Most obviously from the THG image, the spatial resolution (i.e. the “width” of the THG signal) is much better for longitudinal interface orientation (i.e. parallel to the laser beam axis) compared to transversal interface orientation (i.e. perpendicular to the laser beam axis). In particular, the intensity profile at parallel orientation (e.g. at θ = π/2) yields a width (FWHM) of 2 µm, while the intensity profile at transversal orientation (e.g. at θ = π) yields a width of 29 µm. Thus, the difference in the resolution is approximately a factor of 14. We attribute this difference mainly due to the fact, that the extension of the focus in propagation z-direction (e.g. defined by twice the Rayleigh length) is larger than the extension of the focus in the xy-plane. Thus, scanning in the xy-plane will yield better resolution than scanning in z-direction. The optical specifications of the microscope objective in our setup confirm this interpretation: We expect an aspect ratio of approximately 7 in the focal volume, generated by our microscope objective under ideal conditions, e.g. in a sample without refraction. Intrinsic imperfections in the optics and refraction at the entrance of the sample will further increase the aspect ratio towards the observed ratio.

We consider now the observed THG intensity at different interface orientations. We note, that THG from interfaces in longitudinal orientation were observed before [7

7. Y. Barad, H. Eisenberg, M. Horowitz, and Y. Silberberg, “Nonlinear scanning laser microscopy by third harmonic generation,” Appl. Phys. Lett. 70(8), 922–924 (1997). [CrossRef]

], but has not yet been investigated systematically. As our measured intensity profiles show, the THG intensity at longitudinal interface orientation (i.e. parallel to the laser beam axis) is a factor of approximately 1.5 larger compared to the THG yield at transversal interface orientation (i.e. perpendicular to the laser beam axis). On the first glance, this seems surprising. The intuitive “simple man’s explanation” of THG microscopy typically requires a transversal interface [7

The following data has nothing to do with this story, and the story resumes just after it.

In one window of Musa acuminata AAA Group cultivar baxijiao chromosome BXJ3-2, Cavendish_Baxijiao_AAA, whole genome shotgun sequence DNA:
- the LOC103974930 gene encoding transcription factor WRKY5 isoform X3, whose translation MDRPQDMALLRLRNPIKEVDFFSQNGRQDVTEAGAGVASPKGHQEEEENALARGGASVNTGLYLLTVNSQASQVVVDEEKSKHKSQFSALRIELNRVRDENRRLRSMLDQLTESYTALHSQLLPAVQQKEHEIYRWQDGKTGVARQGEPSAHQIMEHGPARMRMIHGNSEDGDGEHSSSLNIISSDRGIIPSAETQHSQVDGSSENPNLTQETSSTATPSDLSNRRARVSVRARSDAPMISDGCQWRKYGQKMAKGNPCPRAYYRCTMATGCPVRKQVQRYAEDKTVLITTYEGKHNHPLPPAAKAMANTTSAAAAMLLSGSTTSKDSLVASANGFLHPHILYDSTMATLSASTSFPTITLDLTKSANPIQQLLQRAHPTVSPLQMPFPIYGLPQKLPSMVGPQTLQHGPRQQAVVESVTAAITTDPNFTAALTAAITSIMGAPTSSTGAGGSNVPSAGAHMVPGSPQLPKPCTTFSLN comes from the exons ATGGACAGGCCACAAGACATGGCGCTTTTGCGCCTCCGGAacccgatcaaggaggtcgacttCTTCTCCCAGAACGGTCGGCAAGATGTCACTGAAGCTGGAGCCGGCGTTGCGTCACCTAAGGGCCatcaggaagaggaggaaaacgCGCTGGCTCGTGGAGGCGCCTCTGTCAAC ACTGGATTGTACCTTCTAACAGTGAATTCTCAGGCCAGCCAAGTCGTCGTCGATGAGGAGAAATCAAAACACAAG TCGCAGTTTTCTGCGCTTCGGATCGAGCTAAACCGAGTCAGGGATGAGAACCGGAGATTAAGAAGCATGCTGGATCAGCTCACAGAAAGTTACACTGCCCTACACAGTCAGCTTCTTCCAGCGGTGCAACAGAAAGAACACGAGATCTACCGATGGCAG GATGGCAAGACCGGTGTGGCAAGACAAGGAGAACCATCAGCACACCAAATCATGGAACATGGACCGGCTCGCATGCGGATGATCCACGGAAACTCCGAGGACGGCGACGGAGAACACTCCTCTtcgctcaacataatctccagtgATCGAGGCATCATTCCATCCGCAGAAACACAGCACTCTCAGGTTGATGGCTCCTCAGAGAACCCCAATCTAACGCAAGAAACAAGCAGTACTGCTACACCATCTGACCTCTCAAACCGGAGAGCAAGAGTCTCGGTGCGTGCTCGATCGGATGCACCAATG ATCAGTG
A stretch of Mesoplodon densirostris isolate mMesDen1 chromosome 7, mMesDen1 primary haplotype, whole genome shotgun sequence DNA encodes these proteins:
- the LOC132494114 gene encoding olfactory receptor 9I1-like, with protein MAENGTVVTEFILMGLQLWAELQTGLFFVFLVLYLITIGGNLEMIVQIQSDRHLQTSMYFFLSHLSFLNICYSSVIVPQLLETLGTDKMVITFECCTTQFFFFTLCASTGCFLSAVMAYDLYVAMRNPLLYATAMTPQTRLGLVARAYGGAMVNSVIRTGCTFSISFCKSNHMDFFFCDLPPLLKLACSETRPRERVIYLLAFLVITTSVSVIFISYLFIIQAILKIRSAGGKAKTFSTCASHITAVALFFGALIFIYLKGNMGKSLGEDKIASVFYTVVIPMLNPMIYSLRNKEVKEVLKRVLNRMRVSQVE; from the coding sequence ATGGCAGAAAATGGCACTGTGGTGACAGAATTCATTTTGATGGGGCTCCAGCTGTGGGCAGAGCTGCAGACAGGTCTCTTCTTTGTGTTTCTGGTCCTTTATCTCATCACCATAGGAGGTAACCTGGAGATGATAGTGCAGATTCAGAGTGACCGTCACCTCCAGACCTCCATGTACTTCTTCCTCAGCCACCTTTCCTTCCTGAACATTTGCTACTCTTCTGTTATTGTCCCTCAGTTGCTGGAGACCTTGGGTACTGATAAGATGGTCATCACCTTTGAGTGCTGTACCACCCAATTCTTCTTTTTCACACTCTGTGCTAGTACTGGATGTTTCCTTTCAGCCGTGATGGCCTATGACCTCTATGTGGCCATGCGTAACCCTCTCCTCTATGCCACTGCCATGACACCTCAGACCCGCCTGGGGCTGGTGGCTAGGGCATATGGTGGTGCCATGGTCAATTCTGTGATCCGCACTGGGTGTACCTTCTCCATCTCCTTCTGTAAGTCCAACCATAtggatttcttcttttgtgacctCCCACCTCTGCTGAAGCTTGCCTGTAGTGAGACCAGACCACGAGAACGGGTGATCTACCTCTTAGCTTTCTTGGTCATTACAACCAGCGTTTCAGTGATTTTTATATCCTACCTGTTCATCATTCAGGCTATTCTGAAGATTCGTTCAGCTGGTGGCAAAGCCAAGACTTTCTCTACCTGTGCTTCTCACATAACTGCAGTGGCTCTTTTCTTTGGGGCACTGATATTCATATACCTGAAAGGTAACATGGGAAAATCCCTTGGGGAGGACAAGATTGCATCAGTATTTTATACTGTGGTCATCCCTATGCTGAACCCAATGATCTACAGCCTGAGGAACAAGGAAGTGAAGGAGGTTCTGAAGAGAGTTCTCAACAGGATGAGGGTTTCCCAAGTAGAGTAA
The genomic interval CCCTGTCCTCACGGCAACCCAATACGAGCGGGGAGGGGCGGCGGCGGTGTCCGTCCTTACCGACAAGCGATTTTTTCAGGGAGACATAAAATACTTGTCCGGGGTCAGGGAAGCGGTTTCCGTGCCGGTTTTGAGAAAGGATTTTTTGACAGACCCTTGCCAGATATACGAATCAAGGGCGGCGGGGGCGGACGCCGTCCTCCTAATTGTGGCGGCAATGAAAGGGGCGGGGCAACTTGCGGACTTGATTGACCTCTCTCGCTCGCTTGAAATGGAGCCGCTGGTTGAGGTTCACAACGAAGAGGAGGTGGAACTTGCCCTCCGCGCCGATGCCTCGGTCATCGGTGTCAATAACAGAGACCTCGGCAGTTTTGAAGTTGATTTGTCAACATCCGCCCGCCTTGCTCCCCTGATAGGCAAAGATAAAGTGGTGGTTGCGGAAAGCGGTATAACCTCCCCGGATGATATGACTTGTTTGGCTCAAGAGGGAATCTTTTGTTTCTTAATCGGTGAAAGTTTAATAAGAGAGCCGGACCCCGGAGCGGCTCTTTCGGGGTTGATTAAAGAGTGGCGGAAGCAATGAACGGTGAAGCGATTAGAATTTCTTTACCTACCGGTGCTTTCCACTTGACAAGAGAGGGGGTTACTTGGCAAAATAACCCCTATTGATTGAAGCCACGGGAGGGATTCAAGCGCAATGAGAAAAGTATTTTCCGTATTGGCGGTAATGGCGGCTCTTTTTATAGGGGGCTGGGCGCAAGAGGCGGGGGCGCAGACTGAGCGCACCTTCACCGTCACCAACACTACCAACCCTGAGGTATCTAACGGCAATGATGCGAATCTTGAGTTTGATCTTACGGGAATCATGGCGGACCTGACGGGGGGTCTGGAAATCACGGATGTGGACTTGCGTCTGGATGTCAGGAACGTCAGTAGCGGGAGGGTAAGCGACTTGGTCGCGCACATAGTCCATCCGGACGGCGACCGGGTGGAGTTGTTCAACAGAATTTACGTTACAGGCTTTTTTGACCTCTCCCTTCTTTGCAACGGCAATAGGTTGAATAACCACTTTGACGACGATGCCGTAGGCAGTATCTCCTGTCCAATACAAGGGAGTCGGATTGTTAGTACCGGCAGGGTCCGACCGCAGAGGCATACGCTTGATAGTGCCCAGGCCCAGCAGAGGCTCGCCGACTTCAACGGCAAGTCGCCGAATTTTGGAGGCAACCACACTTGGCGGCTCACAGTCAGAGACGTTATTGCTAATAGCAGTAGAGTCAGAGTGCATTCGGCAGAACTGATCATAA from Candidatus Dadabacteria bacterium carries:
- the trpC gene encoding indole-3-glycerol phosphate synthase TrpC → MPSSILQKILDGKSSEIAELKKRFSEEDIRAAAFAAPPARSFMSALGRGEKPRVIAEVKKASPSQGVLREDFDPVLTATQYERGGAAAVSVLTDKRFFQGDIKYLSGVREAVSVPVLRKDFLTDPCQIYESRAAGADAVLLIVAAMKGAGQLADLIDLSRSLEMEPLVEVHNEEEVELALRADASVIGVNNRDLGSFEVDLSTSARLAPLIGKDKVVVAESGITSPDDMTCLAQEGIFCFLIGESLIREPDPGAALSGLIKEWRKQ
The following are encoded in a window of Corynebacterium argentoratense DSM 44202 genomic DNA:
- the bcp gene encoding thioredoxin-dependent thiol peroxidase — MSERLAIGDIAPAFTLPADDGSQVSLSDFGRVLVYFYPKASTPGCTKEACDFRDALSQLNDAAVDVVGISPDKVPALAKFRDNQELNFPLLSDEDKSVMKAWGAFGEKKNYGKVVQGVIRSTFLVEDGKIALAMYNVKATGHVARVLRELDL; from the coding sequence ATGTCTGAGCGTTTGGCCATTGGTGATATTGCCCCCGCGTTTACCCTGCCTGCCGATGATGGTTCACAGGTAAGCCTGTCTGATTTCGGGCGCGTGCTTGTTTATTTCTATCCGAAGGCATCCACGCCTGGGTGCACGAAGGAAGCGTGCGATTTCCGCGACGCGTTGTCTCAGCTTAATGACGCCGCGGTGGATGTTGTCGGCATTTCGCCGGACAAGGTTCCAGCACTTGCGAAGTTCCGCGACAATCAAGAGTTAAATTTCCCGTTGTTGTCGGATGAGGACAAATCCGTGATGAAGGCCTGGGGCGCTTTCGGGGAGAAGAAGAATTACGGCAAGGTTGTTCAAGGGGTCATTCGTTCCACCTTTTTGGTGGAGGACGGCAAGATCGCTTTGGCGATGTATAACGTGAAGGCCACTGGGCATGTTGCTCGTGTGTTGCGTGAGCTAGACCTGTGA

7. Y. Barad, H. Eisenberg, M. Horowitz, and Y. Silberberg, “Nonlinear scanning laser microscopy by third harmonic generation,” Appl. Phys. Lett. 70(8), 922–924 (1997). [CrossRef]

] to break the isotropy of the sample and lead to non-vanishing destructive interference of THG in the laser focus. In this very simplified picture, an interface in longitudinal orientation is expected to yield no THG signal at all. As numerical simulations by Cheng et al. beyond the intuitive picture showed, we may expect some THG signal also at interfaces in longitudinal orientation [19

19. J.-X. Cheng and X. Xie, “Green’s function formulation for third-harmonic generation microscopy,” J. Opt. Soc. Am. B 19(7), 1604–1610 (2002). [CrossRef]

]. The simulations predicted, that the signal at transversal interfaces is expected to be larger compared to the signal from longitudinal interfaces—which also agrees with the simplified picture of THG. Our experimental data contradict this numerical finding and the simple picture. Longitudinal interfaces yield larger signal compared to transversal interfaces. We believe, that the aspect ratio of the focal volume plays an important role here. At interfaces parallel to the laser propagation direction, the geometrical overlap of focal volume and interface is much larger than at interfaces perpendicular to the laser beam direction. Thus, the region which effectively emits the third harmonic is much larger at longitudinal interfaces—a stronger THG signal in the image. We note, that we observed a similar dependence of spatial resolution and harmonic yield vs. interface orientation also in SHG microscopy. As the results are similar to THG microscopy, we do not show the SHG images or discuss details here.

The possibility to obtain strong THG signal at longitudinal interfaces (as discussed above) is a quite important finding – as it enables particular applications of harmonic microscopy. As a demonstration example, we took THG images of a specific microfluidic system in a substrate of glass and polydimethylsiloxane (PDMS), see Fig. 6
Fig. 6 THG microscopy of a microfluidic system of three liquids (PEG, Dextran and PEG) flowing in y-direction. The obtained resolution is 1 × 1 µm2. The underexposure in the corners of the microfluidic channels is due to shadowing of THG signal due to the channel geometry.